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Almost three years since adult-use cannabis sales began in Michigan, retail sales reached more than $195 million in September - the state’s highest-ever one-month total. 

The month’s total recreational and medical cannabis sales topped the previous record of nearly $210 million set in July. The figure includes $16,629,957 in medical marijuana sales, according to the Michigan Cannabis Regulatory Agency (CRA). 

July’s high figures came despite declining wholesale recreational marijuana prices in Michigan, where cannabis can be purchased wholesale for $1,000 a pound, according to MJBizDaily. In September, the average cost of an ounce of retail flower was $109.63, according to CRA figures.   

A tax revenue windfall

Despite declining prices, Michigan’s legal marijuana market has been a tax revenue windfall for the state. In March 2021, Michigan’s Department of Treasury announced that more than $42.2 million will be distributed among 163 state municipalities. Another nearly $100 million will be allocated to public schools and a transportation fund.

There are currently 1,781 active marijuana licenses in Michigan, including 569 for retailers and 924 for growers. And a little over four years after the state licensed its first medical cannabis dispensaries, more than 195,776 patients in Michigan, more than 70% of whom list chronic pain as their qualifying health condition for medical marijuana. 

In November 2018, Michigan voters approved recreational cannabis legalization, becoming the first state in the Midwest to do so. The state’s first day of recreational cannabis sales came in December 2019. As of mid-2022, the state is home to 540 medical marijuana dispensaries in the state, and there are nearly 500 recreational cannabis dispensaries in Michigan.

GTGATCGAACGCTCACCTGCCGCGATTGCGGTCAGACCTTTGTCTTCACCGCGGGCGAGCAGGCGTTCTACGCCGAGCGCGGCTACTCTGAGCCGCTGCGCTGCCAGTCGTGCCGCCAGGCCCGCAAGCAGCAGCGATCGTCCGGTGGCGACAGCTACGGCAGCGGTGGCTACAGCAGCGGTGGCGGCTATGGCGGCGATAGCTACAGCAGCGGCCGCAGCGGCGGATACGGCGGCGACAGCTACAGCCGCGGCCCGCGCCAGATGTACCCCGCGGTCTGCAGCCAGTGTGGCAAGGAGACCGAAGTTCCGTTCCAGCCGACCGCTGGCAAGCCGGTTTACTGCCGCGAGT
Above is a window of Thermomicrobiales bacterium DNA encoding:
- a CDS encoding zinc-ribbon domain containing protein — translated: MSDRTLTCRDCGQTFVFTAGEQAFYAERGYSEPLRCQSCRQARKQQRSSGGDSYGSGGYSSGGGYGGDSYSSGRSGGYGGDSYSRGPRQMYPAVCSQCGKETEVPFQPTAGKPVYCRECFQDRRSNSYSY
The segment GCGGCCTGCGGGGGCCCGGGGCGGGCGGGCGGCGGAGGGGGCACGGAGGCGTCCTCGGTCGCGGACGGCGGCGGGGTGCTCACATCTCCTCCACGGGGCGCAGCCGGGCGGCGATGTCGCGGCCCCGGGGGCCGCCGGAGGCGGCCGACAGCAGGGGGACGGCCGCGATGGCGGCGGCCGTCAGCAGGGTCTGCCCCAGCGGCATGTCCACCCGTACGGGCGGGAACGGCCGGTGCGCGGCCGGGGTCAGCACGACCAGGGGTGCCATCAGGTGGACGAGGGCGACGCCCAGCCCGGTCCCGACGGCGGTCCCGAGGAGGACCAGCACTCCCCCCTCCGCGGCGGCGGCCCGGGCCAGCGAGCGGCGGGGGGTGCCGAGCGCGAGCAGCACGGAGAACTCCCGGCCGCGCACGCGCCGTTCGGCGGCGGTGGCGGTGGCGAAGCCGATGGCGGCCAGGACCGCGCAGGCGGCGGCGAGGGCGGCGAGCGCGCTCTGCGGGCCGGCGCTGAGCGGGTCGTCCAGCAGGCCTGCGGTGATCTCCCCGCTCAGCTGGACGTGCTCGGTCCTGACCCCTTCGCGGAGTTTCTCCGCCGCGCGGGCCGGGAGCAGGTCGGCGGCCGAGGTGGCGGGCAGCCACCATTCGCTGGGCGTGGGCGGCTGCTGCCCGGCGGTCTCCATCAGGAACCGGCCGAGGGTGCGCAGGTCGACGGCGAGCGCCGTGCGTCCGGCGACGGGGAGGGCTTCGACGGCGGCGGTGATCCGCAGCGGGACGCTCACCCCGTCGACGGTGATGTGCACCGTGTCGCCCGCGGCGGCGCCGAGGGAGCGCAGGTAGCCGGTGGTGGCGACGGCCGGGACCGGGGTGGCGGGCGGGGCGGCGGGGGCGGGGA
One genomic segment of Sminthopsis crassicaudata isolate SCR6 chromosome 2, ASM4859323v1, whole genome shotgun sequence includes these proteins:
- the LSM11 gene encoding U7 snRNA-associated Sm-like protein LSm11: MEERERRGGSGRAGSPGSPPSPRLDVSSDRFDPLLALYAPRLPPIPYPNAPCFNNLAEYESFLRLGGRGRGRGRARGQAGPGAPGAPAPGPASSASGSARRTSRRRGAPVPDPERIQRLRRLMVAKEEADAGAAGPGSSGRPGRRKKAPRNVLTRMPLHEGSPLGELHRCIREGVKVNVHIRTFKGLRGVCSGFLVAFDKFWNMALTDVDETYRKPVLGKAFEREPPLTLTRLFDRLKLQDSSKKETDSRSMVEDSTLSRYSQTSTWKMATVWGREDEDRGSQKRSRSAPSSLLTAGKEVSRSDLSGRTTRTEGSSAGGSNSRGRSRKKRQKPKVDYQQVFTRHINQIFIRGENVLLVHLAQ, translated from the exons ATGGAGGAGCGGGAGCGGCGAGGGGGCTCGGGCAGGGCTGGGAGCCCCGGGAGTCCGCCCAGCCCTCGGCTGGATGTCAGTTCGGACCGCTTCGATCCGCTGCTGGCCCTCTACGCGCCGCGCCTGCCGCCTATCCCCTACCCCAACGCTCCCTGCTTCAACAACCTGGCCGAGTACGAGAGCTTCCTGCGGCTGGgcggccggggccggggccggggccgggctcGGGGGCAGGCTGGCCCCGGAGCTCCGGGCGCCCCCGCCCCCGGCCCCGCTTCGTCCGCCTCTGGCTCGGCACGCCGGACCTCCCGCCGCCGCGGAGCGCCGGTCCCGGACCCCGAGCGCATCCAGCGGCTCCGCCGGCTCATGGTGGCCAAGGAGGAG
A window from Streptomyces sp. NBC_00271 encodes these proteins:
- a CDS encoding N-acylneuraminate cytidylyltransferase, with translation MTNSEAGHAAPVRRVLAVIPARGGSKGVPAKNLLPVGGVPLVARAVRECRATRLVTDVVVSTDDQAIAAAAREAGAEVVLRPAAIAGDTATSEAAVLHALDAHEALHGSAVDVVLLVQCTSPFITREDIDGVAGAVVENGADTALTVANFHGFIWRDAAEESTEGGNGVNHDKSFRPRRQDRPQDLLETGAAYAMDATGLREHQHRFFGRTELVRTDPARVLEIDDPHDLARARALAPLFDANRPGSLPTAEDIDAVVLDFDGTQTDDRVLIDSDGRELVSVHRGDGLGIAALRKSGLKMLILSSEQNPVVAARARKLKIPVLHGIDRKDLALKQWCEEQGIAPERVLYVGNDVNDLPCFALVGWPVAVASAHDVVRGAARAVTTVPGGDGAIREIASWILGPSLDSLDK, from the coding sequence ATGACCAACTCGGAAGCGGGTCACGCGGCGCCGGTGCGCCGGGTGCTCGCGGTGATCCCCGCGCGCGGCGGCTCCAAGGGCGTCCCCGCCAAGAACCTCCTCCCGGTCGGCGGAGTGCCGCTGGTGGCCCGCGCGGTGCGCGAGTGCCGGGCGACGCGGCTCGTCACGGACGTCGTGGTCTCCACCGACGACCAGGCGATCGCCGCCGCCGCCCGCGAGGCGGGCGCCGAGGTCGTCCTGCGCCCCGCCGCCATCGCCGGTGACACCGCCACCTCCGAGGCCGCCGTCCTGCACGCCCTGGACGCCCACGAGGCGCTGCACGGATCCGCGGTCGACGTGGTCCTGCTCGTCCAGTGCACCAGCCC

In addition, the state's first two legal cannabis consumption lounges opened this year in Hazel Park and Kalkushka. In October, MLive reported that Ann Arbor is expected to open its first consumption lounge. A total of 19 municipalities across the state have opted into allowing cannabis lounges, MJBizdaily reported in July. 

Legal cannabis in Michigan “has been quite the success”

“We learned from the states that came before us, and we’re pleased to see the states that came after us learning some additional lessons,” Travis Copenhaver, a partner in cannabis law firm Vicente Sederberg LLP’s Michigan office, told Rootwurks.

Copenhaver said he believes that Michigan's legal cannabis market “has been quite the success” and has done a good job of creating a system in which many Michigan-based cannabis companies have been able to thrive. 

“It would have been nice to get more diversity in early cannabis ownership, but it was a pretty good system for a lot of people who wanted to believe in this program and invested their time and efforts into it,” Copenhaver said. 

He added that “a lot of small groups got their shot. It’s capitalism; some lost, but at least you’re at the table.” 

“We’re Going Through a Kind of Saturation”

Copenhaver described how Michigan's licensing system allows municipalities to approve cannabis retail businesses - and the ability to decide which type of cannabis licensees to allow.